“Legislative power lies with Parliament and with the people, in the conditions and to the extent provided for by this Constitution.”
“All persons in Latvia shall be equal before the law and the courts. Human rights shall be exercised without discrimination of any kind.”
“All citizens of Latvia are entitled to participate, in accordance with the law, in the activities of the State and of local government ...”
58. The relevant provisions of the Parliamentary Elections Act (Saeimas vēlēšanu likums) of 25 May 1995 provide:
“All Latvian citizens who have reached the age of 21 on the date of the elections may be elected to Parliament, on condition that they are not concerned by one of the restrictions provided for in section 5 of the present Act.”
“The following may not stand as candidates in elections or be elected to Parliament:
(6) persons who actively participated [darbojušās] after 13 January 1991 in the CPSU (CPL), the Internationalist Front of Workers of the Latvian SSR, the United Council of Labour Collectives, the Organisation of War and Labour Veterans or the Latvian Public Rescue Committee, or in their regional committees; ...”
“The following documents must be appended to the list of candidates:
(3) a signed declaration by each candidate on the list confirming that he or she meets the requirements of section 4 of this Act and that he or she is not concerned by section 5(1)-(6) of the present Act; ...”
(2) Once registered, the candidate lists are definitive, and the Central Electoral Commission may make only the following corrections:
1. removal of a candidate from the list, where: ...
(a) the candidate is not a citizen enjoying full civic rights (sections 4 and 5 above);
(3) ... [A] candidate shall be removed from the list on the basis of a statement from the relevant authority or of a court decision. The fact that the candidate:
6. actively participated after 13 January 1991 in the CPSU (CPL), the Internationalist Front of Workers of the Latvian SSR, the United Council of Labour Collectives, the Organisation of War and Labour Veterans or the Latvian Public Rescue Committee, or in their regional committees, shall be attested by a judgment of the relevant court; ...”
59. The Law of 13 January 1994 on elections to municipal councils and city councils (Pilsētas domes un pagasta padomes vēlēšanu likums) contains similar provisions to the provisions of the Parliamentary Elections Act cited above. In particular, section 9(5) is identical to section 5(6) of that Act.
2. Procedural provisions
60. The procedure for obtaining a judicial statement attesting to an individual’s participation or non-participation in the above-mentioned organisations is governed by Chapter 23-A of the Code of Civil Procedure (Civilprocesa kodekss), which was inserted by a law of 3 September 1998 and is entitled “Examination of cases concerning the attestation of restrictions on electoral rights”. The provisions of that chapter read as follows:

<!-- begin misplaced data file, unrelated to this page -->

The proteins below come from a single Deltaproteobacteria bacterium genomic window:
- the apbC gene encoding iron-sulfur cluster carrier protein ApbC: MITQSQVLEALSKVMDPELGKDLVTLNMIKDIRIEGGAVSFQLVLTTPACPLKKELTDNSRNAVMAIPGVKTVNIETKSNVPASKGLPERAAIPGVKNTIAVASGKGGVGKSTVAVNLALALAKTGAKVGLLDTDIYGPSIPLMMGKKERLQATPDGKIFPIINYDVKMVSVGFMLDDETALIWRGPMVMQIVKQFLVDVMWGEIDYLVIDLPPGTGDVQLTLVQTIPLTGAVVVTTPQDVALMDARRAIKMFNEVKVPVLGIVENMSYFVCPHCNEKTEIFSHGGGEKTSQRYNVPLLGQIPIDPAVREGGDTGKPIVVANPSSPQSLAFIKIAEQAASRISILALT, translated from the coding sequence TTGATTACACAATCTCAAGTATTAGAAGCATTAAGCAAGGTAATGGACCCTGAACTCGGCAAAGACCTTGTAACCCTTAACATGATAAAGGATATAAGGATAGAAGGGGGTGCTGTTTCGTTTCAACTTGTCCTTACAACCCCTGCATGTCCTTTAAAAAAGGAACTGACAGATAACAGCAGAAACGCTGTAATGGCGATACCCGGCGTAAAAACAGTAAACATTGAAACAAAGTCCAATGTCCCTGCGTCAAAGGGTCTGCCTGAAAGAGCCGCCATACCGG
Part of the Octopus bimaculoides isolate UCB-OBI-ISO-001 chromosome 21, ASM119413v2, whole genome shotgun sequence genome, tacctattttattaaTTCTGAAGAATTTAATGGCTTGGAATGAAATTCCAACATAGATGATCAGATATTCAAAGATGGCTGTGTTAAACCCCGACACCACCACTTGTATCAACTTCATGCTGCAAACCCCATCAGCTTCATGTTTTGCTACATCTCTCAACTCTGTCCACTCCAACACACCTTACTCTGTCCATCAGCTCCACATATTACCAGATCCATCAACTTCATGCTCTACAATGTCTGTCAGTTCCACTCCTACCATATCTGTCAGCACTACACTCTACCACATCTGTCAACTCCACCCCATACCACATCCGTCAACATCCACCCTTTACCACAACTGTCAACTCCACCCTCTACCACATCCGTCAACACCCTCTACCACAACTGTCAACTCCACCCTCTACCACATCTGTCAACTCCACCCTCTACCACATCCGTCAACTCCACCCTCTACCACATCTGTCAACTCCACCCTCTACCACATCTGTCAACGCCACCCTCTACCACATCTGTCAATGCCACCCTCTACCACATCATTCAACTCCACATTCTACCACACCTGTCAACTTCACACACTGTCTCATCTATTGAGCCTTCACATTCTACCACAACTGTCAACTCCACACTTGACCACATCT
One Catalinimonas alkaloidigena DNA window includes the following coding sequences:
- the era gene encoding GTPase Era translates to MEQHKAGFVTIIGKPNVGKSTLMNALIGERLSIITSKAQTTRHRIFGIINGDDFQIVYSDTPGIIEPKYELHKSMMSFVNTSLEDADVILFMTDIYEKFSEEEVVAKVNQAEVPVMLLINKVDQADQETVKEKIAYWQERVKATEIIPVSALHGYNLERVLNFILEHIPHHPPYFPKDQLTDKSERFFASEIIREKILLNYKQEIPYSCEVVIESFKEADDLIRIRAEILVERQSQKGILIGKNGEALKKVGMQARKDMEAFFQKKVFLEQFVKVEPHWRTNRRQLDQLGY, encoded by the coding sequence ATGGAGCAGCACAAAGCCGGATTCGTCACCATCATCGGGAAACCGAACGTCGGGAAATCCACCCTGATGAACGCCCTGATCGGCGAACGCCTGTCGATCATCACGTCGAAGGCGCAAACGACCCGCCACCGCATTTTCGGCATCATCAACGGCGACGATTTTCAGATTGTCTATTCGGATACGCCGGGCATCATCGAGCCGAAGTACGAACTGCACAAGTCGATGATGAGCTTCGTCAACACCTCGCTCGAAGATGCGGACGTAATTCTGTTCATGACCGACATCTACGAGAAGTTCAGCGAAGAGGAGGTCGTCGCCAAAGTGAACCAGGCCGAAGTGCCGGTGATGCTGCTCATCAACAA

“A request for a statement of restriction on electoral rights may be submitted by the prosecutor ...
The request must be submitted to the court in whose territorial jurisdiction is situated the home of the person in respect of whom the attestation of a restriction on electoral rights is requested.
The request may be submitted where an electoral commission has registered a list of candidates which includes ... a citizen in respect of whom there is evidence that, subsequent to 13 January 1991, he or she actively participated in the CPSU (in the CPL) ... A request concerning a person included in the list of candidates may also be submitted once the elections have taken place.
The request must be accompanied by a statement from the electoral commission confirming that the person in question has stood as a candidate in elections and that the list in question has been registered, as well as by evidence confirming the allegations made in the request.”
“After examining the request, the court shall give its judgment:
(1) finding that, after 13 January 1991, the person concerned did actively participate in the CPSU (in the CPL) ...;
(2) declaring the request ill-founded and dismissing it ...”
D. Proposals to repeal the disputed restrictions
61. The Parliamentary Elections Act was enacted on 25 May 1995 by the first parliament elected after the restoration of Latvia’s independence, otherwise known as the “Fifth Legislature” (the first four legislatures having operated between 1922 and 1934). The following legislature (the Sixth), elected in October 1995, examined three different proposals seeking to repeal section 5(6) of the above-mentioned Act. At the plenary session of 9 October 1997, the three proposals were rejected by large majorities after lengthy debates. Likewise, on 18 December 1997, during a debate on a proposal to restrict section 5(6), the provision’s current wording was confirmed. Elected in October 1998, the following legislature (the Seventh) examined a proposal to repeal section 5(6) at a plenary session on 16 May 2002. After lengthy discussions, the majority of members of parliament refused to accept the proposal. Finally, the Eighth Legislature, elected in October 2002, examined a similar proposal on 15 January 2004. It was also rejected.
E. The Constitutional Court’s judgment of 30 August 2000